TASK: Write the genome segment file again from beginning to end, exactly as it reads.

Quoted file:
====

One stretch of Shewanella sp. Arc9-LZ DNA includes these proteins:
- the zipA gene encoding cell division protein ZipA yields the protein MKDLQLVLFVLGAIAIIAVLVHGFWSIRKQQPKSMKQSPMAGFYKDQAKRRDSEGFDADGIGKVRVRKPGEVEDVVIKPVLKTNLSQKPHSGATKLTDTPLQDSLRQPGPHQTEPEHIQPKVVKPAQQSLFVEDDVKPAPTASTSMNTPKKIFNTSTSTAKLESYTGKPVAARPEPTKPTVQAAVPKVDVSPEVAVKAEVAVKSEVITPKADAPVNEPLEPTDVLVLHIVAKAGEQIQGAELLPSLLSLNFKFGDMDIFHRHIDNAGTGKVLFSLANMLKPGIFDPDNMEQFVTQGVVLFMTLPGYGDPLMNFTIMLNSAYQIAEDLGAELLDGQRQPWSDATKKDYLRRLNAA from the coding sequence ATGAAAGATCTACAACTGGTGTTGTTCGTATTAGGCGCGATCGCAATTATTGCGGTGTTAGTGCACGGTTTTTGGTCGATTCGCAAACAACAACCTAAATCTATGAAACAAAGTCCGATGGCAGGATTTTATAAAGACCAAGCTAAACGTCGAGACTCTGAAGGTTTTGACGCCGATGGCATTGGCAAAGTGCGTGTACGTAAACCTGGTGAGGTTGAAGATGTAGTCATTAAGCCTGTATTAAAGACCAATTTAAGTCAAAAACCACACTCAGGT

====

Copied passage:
One stretch of Shewanella sp. Arc9-LZ DNA includes these proteins:
- the zipA gene encoding cell division protein ZipA yields the protein MKDLQLVLFVLGAIAIIAVLVHGFWSIRKQQPKSMKQSPMAGFYKDQAKRRDSEGFDADGIGKVRVRKPGEVEDVVIKPVLKTNLSQKPHSGATKLTDTPLQDSLRQPGPHQTEPEHIQPKVVKPAQQSLFVEDDVKPAPTASTSMNTPKKIFNTSTSTAKLESYTGKPVAARPEPTKPTVQAAVPKVDVSPEVAVKAEVAVKSEVITPKADAPVNEPLEPTDVLVLHIVAKAGEQIQGAELLPSLLSLNFKFGDMDIFHRHIDNAGTGKVLFSLANMLKPGIFDPDNMEQFVTQGVVLFMTLPGYGDPLMNFTIMLNSAYQIAEDLGAELLDGQRQPWSDATKKDYLRRLNAA from the coding sequence ATGAAAGATCTACAACTGGTGTTGTTCGTATTAGGCGCGATCGCAATTATTGCGGTGTTAGTGCACGGTTTTTGGTCGATTCGCAAACAACAACCTAAATCTATGAAACAAAGTCCGATGGCAGGATTTTATAAAGACCAAGCTAAACGTCGAGACTCTGAAGGTTTTGACGCCGATGGCATTGGCAAAGTGCGTGTACGTAAACCTGGTGAGGTTGAAGATGTAGTCATTAAGCCTGTATTAAAGACCAATTTAAGTCAAAAACCACACTCAGGT